• to facilitate learning opportunities for our climate in the Yass Valley, whilst understanding the upcoming climate challenges
  • Initially, this teaching will be to a 'set' of learners, as described by  Dron & Anderson 2014 and could possibly include ,networks' to get the initial knowledge of my existence 'out there'. It would not be as specific as a group. I guess I will be appealing to the 'lurkers' (those that read but do not participate in electronic discussions) as described by Gray (1999).
 What role does NGL currently play in that context? 
  •  Permaculture Design Course online opportunities
  • Numerous 'experts' in the permaculture field with substantially more experience than me (See some of the videos posted by Geoff Lawnton )  and Bill Mollinson 'Global Gardener' TV series on YouTube.
  • Excellent knowledge sharing through forums  
How do you think NGL might help? 
  • Use blog as basis to attract people and for the name to be seen on other blogs
  • Attract people to formal courses (long term goal)
  • Be able to comment on other local blogs/information and gain credibility by linking/commenting with others on social media
  • Gain credibility by demonstrating knowledge
  • Potential to connect with other practitioners from similar climates in other parts of Australia and even the world.
What difficulties might you face with implementation?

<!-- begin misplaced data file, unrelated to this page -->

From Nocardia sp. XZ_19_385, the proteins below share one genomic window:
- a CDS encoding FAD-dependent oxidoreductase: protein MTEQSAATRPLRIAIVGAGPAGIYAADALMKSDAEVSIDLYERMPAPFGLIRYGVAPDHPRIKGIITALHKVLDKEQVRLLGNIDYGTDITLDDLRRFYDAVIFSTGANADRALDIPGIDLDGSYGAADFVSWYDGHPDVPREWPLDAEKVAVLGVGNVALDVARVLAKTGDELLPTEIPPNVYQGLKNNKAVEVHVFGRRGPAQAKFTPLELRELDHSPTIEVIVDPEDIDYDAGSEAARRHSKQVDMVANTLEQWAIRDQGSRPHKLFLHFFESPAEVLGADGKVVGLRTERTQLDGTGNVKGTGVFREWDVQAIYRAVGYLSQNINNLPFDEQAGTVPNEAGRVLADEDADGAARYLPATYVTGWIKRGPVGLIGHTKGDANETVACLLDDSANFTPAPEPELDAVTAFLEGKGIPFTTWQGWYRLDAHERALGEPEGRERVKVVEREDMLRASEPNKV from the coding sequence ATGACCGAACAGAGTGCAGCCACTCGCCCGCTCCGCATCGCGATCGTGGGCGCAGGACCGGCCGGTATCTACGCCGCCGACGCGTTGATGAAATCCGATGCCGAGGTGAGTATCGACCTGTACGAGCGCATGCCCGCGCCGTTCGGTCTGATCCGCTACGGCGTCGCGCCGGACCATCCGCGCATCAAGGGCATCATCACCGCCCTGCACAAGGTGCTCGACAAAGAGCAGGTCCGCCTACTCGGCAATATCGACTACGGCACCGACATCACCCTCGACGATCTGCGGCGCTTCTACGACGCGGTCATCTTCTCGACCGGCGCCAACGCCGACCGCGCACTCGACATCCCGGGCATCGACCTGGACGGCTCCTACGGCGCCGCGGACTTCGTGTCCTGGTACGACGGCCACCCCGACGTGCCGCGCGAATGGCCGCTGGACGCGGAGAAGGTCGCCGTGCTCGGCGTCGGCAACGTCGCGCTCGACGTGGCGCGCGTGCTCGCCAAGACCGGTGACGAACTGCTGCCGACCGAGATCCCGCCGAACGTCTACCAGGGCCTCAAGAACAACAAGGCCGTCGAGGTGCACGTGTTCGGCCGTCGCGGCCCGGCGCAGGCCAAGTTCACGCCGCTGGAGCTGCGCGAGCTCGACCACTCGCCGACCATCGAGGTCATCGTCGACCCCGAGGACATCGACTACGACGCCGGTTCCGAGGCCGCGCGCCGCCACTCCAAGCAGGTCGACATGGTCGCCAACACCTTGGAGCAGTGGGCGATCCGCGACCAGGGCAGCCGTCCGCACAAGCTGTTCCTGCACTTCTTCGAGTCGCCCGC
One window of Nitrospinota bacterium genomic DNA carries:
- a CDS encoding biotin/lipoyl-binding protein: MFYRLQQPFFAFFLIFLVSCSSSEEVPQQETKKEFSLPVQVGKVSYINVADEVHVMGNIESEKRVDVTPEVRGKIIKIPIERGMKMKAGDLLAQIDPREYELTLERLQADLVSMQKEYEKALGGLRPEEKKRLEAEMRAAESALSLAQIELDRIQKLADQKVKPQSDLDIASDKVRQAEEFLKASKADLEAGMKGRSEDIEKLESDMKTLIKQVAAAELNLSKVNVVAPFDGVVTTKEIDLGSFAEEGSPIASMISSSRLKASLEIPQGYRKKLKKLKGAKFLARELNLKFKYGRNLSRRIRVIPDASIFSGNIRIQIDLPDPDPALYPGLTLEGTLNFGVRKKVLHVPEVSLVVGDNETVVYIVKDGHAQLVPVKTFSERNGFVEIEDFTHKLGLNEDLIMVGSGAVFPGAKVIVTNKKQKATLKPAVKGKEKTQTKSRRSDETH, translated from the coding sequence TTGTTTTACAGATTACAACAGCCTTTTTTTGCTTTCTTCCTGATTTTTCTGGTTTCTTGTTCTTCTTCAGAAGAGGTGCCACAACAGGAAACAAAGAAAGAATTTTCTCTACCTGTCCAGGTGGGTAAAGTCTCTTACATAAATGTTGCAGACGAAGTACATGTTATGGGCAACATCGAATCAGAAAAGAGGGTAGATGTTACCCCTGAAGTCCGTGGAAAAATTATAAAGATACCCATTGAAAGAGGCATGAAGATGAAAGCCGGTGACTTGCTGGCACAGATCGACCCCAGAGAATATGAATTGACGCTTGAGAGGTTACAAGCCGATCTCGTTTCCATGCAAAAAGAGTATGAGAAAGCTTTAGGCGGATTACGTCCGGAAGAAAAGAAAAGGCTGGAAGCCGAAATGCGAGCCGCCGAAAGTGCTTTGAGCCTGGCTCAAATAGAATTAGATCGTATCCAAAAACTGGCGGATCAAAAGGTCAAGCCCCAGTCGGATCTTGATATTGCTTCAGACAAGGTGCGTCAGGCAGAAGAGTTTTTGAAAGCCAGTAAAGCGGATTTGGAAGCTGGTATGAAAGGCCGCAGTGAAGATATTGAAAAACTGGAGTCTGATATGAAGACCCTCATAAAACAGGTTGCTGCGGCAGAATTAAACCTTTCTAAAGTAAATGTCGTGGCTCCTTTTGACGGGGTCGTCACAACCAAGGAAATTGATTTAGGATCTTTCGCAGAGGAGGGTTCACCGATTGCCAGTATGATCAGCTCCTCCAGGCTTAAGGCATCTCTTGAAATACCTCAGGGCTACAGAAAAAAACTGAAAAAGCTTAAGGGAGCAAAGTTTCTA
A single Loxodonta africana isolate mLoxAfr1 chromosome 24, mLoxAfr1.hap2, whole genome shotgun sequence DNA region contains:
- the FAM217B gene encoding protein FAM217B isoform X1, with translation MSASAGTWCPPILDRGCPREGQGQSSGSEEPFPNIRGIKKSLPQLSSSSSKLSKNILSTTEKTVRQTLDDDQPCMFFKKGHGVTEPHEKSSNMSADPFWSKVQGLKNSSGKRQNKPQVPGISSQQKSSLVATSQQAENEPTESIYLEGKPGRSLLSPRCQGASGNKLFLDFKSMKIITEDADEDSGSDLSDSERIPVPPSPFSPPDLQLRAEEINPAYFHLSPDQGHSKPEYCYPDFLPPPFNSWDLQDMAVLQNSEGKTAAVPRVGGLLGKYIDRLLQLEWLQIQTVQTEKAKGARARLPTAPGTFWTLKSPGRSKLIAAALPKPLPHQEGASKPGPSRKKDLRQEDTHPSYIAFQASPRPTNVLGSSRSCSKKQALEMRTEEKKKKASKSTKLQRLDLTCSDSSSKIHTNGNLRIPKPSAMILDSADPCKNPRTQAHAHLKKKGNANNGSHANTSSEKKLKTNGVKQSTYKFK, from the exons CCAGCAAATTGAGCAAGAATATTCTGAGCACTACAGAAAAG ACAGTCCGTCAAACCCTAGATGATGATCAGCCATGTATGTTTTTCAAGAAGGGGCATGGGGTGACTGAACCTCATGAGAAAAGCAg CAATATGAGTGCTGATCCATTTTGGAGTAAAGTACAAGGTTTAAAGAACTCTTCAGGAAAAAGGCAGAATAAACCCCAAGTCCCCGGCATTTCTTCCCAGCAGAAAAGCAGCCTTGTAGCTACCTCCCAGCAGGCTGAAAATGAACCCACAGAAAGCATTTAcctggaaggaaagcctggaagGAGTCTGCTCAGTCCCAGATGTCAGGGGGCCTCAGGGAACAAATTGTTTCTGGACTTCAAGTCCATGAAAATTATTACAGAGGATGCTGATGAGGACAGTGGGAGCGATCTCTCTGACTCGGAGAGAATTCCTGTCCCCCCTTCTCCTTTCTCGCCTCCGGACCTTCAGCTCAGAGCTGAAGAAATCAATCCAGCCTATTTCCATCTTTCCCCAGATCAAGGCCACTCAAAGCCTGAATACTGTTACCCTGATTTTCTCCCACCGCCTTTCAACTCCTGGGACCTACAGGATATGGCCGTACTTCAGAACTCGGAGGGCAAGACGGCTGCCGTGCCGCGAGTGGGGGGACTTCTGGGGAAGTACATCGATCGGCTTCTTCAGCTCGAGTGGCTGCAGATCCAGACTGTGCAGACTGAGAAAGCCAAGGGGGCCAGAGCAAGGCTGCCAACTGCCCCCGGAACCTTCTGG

• Credibility as a teacher, not well known in the area for this type of teaching 
  • How the 'me' can shine through online (potential for videos?)
  • Unsure how I can incorporate all the different learning styles in an online environment
 I still have a lot to tease out in relation to this topic and especially within a NETGL setting but it is a start :)

5 comments:

  1. What a fascinating path you're on, Murra Mumma - and a woman after my own hippy heart. I grew up not far from Bill Mollison's farm at Tyalgum and LOVED the global gardener series. I've been especially wanting to watch the final episode again. It would be great to find it on YouTube.

    As far as making a living this way, I think you would be surprised at some of the people out there blogging and making YouTube videos - and earning their money through ad revenue while also increasing their professional reputation. I think, as you mention, that it's really a matter of finding your niche and increasing your profile within that community. There's a YouTube-er called StampyLongFace, for example, who began doing Minecraft how-to videos (among other things) for kids and now works with Disney on a YouTube educational channel.

    I would love it if you shot video of your sauerkraut adventures. That's something I'd sit through an ad to watch on YouTube!

    Best
    Lisa

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    1. Thanks Lisa! I think I really have to make my mind up and just 'go' with it, and as you say, find my niche.

      I will have to bribe my daughter to film me making sauerkraut! Although she would be better at it then me!

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  3. Hi Murra Mumma, the honesty and the passion are inspiring. A colleague of mine recently said that she sees all her students as desperate for change. She pointed out that most students are already busy and don't have much money yet they are prepared to pay quite a hefty sum of money and spend time learning new things. I'm glad you identified your passion as that will have a huge impact in involving others; if you master the necessary tools, all you have to offer will be obvious.